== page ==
The Junta de Andalucía has pledged to protect a recently-discovered cave found near a quarry area operated by the La Araña cement factory, regardless of whether archaeological remains are found there.
This was stated by the regional government’s Minister of Culture and Historical Heritage, Patricia del Pozo, on a visit to Torrox.
It is unknown if there was a time when prehistoric man took refuge among these geological formations, but its environmental value in itself justifies its safeguarding, she said.
Experts have now carried out a third inspection of the cave in search of any sign of human occupation, or whether there are objects or paintings made by prehistoric man. The results will dictate precisely what level of protection the caves will receive. "If important archaeological remains are found, we will intervene," said the regional minister.
But even if nothing is found inside the cave, action will be taken to ensure its conservation. “The cave itself has an important environmental and geological value. In any case, whether or not archaeological remains appear, the cave will be protected,” Del Pozo promised.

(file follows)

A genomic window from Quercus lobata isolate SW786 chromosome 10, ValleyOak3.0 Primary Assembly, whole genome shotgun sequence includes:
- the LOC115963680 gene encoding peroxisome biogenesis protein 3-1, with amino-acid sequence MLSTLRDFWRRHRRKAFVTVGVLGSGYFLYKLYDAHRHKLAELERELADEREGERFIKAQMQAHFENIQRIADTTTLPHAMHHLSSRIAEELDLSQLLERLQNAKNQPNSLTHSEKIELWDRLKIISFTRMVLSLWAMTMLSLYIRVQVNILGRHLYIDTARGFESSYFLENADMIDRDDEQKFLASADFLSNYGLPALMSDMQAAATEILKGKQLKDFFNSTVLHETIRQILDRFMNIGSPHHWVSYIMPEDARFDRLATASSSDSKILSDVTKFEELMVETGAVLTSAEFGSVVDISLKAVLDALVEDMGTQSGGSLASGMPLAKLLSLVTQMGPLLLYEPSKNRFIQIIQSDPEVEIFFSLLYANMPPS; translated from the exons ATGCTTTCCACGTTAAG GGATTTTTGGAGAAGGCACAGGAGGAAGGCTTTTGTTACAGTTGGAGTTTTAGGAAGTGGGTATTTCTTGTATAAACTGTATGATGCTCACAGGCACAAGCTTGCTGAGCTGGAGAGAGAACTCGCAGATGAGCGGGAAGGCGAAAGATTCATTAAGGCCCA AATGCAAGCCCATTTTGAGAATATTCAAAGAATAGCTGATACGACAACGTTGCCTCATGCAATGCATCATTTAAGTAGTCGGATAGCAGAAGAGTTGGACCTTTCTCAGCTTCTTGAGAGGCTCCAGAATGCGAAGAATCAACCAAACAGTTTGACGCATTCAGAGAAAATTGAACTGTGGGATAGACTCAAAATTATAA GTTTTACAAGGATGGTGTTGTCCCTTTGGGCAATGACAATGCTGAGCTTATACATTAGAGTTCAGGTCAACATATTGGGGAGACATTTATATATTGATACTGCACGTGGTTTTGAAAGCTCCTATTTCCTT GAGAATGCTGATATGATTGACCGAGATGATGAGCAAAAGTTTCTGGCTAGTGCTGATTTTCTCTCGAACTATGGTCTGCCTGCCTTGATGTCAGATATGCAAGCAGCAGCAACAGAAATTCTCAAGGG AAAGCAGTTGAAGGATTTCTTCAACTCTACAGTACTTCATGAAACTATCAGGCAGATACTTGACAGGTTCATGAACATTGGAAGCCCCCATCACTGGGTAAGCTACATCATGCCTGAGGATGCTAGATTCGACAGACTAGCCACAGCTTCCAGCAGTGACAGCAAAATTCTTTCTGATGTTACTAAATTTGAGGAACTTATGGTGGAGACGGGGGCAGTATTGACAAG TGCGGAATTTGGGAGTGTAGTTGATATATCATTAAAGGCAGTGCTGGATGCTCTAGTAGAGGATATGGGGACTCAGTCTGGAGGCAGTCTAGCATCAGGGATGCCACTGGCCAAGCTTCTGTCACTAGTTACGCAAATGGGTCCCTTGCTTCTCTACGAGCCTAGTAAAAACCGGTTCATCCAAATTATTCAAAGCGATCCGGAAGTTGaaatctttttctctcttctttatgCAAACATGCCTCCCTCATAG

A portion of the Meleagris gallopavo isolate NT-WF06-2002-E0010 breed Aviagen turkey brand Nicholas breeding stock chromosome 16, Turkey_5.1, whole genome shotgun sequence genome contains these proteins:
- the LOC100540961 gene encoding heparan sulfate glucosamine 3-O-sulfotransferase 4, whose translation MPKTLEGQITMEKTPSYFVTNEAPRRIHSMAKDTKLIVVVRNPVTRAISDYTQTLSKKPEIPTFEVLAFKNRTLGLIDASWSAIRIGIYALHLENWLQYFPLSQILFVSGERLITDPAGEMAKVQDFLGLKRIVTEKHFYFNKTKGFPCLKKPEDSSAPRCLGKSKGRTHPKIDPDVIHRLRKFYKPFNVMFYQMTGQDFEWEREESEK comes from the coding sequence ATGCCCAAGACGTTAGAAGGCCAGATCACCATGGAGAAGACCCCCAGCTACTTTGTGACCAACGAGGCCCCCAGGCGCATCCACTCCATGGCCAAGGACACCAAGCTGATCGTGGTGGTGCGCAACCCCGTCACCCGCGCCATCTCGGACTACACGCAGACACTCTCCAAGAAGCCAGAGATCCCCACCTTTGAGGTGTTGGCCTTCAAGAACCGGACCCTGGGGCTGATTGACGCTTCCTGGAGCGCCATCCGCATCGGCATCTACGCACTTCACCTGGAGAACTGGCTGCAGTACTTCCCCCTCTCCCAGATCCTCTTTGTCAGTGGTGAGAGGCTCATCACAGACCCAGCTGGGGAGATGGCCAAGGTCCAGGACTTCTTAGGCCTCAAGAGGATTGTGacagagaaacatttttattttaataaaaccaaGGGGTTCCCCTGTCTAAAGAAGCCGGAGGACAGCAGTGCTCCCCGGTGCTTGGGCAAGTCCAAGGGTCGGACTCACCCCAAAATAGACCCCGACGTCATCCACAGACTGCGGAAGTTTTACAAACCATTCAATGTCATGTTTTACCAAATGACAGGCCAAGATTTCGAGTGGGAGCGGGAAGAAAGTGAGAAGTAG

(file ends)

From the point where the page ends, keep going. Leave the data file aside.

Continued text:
The cavern is located close to the Navarro IV karst complex, declared a site of cultural interest (BIC) by the Junta de Andalucía. For the moment, the cement company FYM-Heidelberg has stopped activity in the quarry in the area where the cave is located (the rest of the site is working normally) until the final reports of the Junta de Andalucía are known.
The Minister of Culture wanted to reassure the public who, in recent weeks, have mobilised themselves on social media networks to prevent the destruction of the cave. The priority, she said, is "the conservation of the remains always respecting the law and, as far as possible, making it compatible with the day-to-day operations and the life of the people"; which she summed up as "conservation in a sustainable way".
Junta de Andalucía environmental agents reported the cave find and shared the first images at the end of June. Since then, others have shared images that have revealed the magnitude of the cave, with impressive geological formations, vaulted ceilings and numerous stalactites and stalagmites.
"It is a spectacular example of natural architecture," said the archaeologist Juan Manuel Muñoz Gambero. For this reason, the expert says it must be protected, even if there is no discovery of human traces in it.